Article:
Sonam, an attractive earnest woman in her 40s jumps in. "Don't get discouraged," she says. "Things might change." She has known these boys their whole lives and feels like an aunt to them.

It felt both uplifting and discouraging listening to them -- these sincere young men who had done everything right and had so much to offer, had taken their studies seriously, were engaged and concerned members of their community, but who were being treated as strangers rather than a resource.

Kunga, a tall studious-looking young man, tells me that he had nurtured aspirations to become an engineer or an architect but his parents couldn't afford to pay for a science degree program, which is far more expensive than other fields. He graduated with an MA in Economics instead and now works as a high school teacher in a local Tibetan school.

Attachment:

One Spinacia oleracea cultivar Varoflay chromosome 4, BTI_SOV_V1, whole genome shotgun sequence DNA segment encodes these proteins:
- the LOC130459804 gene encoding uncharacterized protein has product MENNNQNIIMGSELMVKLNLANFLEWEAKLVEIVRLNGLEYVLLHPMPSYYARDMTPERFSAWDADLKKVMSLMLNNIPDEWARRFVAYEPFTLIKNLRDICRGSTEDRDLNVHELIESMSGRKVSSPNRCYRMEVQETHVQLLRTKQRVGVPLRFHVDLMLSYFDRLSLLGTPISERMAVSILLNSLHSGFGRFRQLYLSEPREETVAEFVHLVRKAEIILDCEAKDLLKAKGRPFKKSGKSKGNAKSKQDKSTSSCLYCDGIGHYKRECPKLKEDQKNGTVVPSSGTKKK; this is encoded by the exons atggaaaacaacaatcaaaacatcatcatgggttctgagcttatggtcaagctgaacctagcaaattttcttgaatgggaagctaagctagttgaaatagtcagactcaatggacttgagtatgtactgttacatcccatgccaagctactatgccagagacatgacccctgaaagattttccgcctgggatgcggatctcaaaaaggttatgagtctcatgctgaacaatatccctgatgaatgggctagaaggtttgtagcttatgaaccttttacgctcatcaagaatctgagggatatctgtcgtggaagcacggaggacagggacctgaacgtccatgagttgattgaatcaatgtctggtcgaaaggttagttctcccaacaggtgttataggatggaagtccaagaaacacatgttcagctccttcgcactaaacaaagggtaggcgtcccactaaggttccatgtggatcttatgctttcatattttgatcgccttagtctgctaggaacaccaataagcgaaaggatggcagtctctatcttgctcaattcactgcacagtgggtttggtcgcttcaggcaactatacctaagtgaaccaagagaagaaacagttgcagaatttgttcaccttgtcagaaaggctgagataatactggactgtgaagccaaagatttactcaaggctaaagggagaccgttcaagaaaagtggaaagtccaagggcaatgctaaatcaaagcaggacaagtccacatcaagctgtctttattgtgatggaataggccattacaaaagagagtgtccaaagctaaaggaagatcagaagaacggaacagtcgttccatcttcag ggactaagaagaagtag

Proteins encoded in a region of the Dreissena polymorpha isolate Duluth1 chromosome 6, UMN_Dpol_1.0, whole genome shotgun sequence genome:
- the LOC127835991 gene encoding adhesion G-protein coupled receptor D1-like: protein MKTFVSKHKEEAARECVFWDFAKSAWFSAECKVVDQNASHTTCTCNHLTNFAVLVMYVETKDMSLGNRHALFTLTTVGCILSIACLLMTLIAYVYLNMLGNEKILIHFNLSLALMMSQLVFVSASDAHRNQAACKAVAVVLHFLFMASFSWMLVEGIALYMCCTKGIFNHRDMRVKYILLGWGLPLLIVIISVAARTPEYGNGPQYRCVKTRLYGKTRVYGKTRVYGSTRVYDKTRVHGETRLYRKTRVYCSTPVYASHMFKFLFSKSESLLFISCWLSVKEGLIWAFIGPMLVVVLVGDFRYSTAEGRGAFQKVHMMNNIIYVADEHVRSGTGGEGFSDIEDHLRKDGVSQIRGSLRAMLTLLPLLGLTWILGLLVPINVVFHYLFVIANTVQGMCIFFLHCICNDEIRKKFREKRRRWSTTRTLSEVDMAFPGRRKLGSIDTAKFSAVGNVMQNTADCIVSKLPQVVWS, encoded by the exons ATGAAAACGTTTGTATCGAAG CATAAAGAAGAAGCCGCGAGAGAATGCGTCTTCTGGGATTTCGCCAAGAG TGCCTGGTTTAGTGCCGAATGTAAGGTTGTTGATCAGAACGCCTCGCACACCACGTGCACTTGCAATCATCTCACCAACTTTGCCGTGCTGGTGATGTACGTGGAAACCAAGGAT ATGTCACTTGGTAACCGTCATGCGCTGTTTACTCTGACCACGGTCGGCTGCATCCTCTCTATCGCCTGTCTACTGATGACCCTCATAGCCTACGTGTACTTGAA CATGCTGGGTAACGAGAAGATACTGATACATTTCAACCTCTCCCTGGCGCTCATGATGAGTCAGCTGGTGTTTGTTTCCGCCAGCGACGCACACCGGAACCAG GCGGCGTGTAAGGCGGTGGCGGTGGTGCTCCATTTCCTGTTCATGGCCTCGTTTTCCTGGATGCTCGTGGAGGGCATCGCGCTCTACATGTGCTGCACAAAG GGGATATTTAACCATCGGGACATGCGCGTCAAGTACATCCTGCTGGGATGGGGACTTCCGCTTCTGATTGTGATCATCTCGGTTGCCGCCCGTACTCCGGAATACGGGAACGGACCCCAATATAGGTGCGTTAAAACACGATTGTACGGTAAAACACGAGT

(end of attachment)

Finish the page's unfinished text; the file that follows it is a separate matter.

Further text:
But no matter what their dreams might be, these bright, compassionate and confident college graduates remain personae non gratae in the eyes of Nepal's authorities.

"The only options for us are to teach in a Tibetan school or monastery or sell traditional crafts," shrugs Zamling, who himself teaches mathematics to monks at a local monastery.

With no chance at a proper career in a country whose government would rather they didn't exist, it's little wonder then that Tibetans who can get to the West do so as quickly as possible. But Nepal's administration has effectively resisted allowing Tibetan refugees to re-settle in the United States, to avoid upsetting relations with China. In 2005, the Nepali government blocked 5,000 exit permits for Tibetans who had been offered asylum in the US. The US raised the issue again in 2007 to no avail.

"It's only with the authorities that the relationship has changed," explains Tashi. "The local Nepalese and Tibetans are good friends. We give a lot of employment to the local people." Tashi runs a successful carpet-weaving factory but all his workers are Nepalese. "We can't give jobs to Tibetan refugees who have no proper documents under the government's regulation or we get into trouble."